On September 12, 2019, the US tech giant Google agreed to pay close to EUR 1 billion to settle both a criminal investigation for tax fraud by the French Prosecution Office and an ongoing dispute with the French tax authorities focused on the existence of a French permanent establishment of Google’s headquarters in Ireland.
To put an end to the criminal procedure, Google concluded a Public Interest Judicial Convention (Convention judiciaire d’intérêt public or CJIP) which is somehow similar to a US Deferred Prosecution Agreement (DPA). Under the CJIP, Google will pay a “public interest fine” of EUR 500 million but it will not be considered as sentenced from a criminal standpoint and will not have a criminal record.
According to public information, Google has simultaneously concluded a global settlement with the French tax authorities overarching fiscal years 2005 to 2018 for a total amount of EUR 465 million. This settlement will end the ongoing litigation that was pending before French Supreme Court with respect to fiscal years 2005 to 2010 (Google had won before the Court of First Instance in July 2017 and before the Court of Appeal in April 2019).
In France, criminal and tax procedures are clearly distinct and generally follow separate – and sometimes rather contradictory – paths. However, here, quite interestingly, the Google settlement is a joint negotiation between the taxpayer, the French tax authorities and the Public Prosecutor. The main benefit of this global approach for Google is to put an end to all disputes and “move on”.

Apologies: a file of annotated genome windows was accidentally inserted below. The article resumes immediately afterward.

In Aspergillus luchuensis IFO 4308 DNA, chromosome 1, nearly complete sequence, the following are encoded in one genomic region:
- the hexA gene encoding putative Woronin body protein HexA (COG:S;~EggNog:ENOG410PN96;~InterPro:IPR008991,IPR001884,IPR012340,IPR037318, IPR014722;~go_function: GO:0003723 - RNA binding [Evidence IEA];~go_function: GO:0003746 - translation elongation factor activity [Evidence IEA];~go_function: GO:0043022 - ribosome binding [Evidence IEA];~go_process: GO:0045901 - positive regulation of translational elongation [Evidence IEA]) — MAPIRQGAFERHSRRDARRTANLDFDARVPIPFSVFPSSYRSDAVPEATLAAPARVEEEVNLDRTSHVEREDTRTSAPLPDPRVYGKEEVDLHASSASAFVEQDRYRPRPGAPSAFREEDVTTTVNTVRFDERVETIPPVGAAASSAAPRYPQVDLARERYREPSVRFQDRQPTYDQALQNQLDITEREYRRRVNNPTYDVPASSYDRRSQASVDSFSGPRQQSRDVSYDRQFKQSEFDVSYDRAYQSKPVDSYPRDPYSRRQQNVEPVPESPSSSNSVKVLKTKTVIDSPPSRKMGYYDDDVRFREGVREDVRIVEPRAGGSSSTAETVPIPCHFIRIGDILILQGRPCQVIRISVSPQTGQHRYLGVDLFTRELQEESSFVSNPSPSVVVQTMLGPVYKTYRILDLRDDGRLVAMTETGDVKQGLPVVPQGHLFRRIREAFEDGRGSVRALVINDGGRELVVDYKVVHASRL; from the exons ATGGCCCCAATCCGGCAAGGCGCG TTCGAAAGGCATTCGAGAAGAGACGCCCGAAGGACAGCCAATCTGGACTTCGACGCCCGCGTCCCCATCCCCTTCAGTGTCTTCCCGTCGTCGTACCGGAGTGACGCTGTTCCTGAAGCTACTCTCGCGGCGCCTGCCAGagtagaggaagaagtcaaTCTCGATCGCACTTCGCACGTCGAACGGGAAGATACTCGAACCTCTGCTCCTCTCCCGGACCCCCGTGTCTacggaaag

Since the enactment of the Anti-fraud law in October 2018, many significant tax disputes are at risk of being automatically transferred to the Financial Prosecutor depending on the level of penalties applied and the past tax audit history of the taxpayer. This landmark settlement will undoubtedly influence the way the Financial Prosecutor and the French tax authorities will deal with such cases.
The Anti-fraud law will also be under the spotlights in the coming days: the hearing on the challenge of its compatibility with the French Constitution will take place on September 17, 2019 and the decision should be available by the end of September.